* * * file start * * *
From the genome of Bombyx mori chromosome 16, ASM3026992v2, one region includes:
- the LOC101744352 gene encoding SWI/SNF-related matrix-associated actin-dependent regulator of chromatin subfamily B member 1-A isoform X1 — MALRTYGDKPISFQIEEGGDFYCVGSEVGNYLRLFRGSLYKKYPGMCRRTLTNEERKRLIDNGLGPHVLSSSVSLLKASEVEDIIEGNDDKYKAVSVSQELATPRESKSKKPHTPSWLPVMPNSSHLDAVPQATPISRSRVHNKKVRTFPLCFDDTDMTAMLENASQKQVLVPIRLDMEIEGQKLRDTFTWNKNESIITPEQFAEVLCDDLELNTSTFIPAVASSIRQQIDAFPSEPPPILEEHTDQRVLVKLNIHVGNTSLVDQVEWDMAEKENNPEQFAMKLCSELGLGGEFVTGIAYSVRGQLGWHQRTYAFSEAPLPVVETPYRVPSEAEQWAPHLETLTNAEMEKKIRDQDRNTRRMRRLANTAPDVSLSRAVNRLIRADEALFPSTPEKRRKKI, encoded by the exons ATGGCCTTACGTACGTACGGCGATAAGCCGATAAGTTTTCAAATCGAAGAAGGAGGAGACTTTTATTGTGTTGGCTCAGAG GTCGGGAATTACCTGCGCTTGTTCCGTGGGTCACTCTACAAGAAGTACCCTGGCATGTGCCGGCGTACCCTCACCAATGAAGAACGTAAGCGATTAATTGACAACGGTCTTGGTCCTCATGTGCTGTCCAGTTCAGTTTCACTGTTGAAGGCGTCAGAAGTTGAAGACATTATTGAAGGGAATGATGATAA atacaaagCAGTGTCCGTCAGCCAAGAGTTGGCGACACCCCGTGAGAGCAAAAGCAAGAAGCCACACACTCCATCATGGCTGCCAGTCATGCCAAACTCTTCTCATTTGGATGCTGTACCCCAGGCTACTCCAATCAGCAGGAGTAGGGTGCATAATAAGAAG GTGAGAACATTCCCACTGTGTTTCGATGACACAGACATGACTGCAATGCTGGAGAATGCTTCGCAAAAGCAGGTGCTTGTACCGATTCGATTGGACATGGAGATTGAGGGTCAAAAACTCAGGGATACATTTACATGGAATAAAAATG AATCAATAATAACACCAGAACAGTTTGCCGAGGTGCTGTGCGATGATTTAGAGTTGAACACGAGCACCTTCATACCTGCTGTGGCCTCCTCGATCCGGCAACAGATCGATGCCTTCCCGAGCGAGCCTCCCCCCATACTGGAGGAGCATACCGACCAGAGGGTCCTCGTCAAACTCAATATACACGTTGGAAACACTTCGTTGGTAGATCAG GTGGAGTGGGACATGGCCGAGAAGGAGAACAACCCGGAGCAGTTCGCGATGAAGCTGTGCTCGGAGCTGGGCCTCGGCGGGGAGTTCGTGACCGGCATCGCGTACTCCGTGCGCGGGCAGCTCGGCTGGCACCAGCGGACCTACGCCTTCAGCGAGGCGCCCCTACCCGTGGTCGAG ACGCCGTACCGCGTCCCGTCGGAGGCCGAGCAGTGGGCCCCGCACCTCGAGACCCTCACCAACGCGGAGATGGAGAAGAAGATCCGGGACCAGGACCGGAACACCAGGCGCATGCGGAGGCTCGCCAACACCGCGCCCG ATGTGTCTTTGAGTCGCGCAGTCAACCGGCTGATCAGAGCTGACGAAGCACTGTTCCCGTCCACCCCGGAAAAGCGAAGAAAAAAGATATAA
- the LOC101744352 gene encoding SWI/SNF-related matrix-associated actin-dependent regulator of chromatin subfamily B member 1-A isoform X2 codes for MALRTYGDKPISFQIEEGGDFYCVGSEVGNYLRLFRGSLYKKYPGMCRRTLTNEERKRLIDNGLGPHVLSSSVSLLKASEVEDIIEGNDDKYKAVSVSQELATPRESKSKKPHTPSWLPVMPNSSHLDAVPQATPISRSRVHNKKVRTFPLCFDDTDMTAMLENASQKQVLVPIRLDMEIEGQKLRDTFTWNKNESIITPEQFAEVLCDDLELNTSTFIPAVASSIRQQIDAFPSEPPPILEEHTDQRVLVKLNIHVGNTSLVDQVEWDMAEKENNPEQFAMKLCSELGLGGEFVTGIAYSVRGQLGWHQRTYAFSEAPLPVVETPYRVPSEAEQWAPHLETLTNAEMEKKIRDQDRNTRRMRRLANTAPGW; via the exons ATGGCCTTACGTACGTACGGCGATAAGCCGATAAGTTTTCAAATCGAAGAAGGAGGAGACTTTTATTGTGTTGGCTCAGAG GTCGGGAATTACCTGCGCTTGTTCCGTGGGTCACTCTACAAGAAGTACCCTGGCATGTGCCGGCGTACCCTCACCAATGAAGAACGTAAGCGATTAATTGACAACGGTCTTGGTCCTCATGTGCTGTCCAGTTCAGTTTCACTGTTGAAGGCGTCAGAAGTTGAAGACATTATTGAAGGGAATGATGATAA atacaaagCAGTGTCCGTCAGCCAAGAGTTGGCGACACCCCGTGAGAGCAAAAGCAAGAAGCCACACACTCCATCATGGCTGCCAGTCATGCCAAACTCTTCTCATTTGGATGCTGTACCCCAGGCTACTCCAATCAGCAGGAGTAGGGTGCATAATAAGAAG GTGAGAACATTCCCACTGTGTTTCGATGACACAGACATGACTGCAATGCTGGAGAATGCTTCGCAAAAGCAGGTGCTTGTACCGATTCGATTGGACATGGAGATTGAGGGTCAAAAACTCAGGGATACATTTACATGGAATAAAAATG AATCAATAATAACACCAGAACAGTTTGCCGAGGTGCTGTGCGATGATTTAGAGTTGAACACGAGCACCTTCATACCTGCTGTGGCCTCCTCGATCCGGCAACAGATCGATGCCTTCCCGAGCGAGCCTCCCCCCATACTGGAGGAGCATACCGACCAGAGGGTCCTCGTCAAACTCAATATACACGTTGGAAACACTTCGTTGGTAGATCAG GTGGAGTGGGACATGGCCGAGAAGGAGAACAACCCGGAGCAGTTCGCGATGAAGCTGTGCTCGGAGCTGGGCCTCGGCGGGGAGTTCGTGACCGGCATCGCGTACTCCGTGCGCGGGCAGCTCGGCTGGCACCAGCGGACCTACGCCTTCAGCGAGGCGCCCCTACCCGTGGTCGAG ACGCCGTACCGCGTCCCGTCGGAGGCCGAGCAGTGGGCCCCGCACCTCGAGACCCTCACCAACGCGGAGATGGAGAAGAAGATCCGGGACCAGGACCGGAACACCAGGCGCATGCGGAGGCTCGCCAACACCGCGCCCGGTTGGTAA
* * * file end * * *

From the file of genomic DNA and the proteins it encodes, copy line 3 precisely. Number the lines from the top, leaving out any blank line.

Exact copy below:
- the LOC101744352 gene encoding SWI/SNF-related matrix-associated actin-dependent regulator of chromatin subfamily B member 1-A isoform X2 codes for MALRTYGDKPISFQIEEGGDFYCVGSEVGNYLRLFRGSLYKKYPGMCRRTLTNEERKRLIDNGLGPHVLSSSVSLLKASEVEDIIEGNDDKYKAVSVSQELATPRESKSKKPHTPSWLPVMPNSSHLDAVPQATPISRSRVHNKKVRTFPLCFDDTDMTAMLENASQKQVLVPIRLDMEIEGQKLRDTFTWNKNESIITPEQFAEVLCDDLELNTSTFIPAVASSIRQQIDAFPSEPPPILEEHTDQRVLVKLNIHVGNTSLVDQVEWDMAEKENNPEQFAMKLCSELGLGGEFVTGIAYSVRGQLGWHQRTYAFSEAPLPVVETPYRVPSEAEQWAPHLETLTNAEMEKKIRDQDRNTRRMRRLANTAPGW; via the exons ATGGCCTTACGTACGTACGGCGATAAGCCGATAAGTTTTCAAATCGAAGAAGGAGGAGACTTTTATTGTGTTGGCTCAGAG GTCGGGAATTACCTGCGCTTGTTCCGTGGGTCACTCTACAAGAAGTACCCTGGCATGTGCCGGCGTACCCTCACCAATGAAGAACGTAAGCGATTAATTGACAACGGTCTTGGTCCTCATGTGCTGTCCAGTTCAGTTTCACTGTTGAAGGCGTCAGAAGTTGAAGACATTATTGAAGGGAATGATGATAA atacaaagCAGTGTCCGTCAGCCAAGAGTTGGCGACACCCCGTGAGAGCAAAAGCAAGAAGCCACACACTCCATCATGGCTGCCAGTCATGCCAAACTCTTCTCATTTGGATGCTGTACCCCAGGCTACTCCAATCAGCAGGAGTAGGGTGCATAATAAGAAG GTGAGAACATTCCCACTGTGTTTCGATGACACAGACATGACTGCAATGCTGGAGAATGCTTCGCAAAAGCAGGTGCTTGTACCGATTCGATTGGACATGGAGATTGAGGGTCAAAAACTCAGGGATACATTTACATGGAATAAAAATG AATCAATAATAACACCAGAACAGTTTGCCGAGGTGCTGTGCGATGATTTAGAGTTGAACACGAGCACCTTCATACCTGCTGTGGCCTCCTCGATCCGGCAACAGATCGATGCCTTCCCGAGCGAGCCTCCCCCCATACTGGAGGAGCATACCGACCAGAGGGTCCTCGTCAAACTCAATATACACGTTGGAAACACTTCGTTGGTAGATCAG GTGGAGTGGGACATGGCCGAGAAGGAGAACAACCCGGAGCAGTTCGCGATGAAGCTGTGCTCGGAGCTGGGCCTCGGCGGGGAGTTCGTGACCGGCATCGCGTACTCCGTGCGCGGGCAGCTCGGCTGGCACCAGCGGACCTACGCCTTCAGCGAGGCGCCCCTACCCGTGGTCGAG ACGCCGTACCGCGTCCCGTCGGAGGCCGAGCAGTGGGCCCCGCACCTCGAGACCCTCACCAACGCGGAGATGGAGAAGAAGATCCGGGACCAGGACCGGAACACCAGGCGCATGCGGAGGCTCGCCAACACCGCGCCCGGTTGGTAA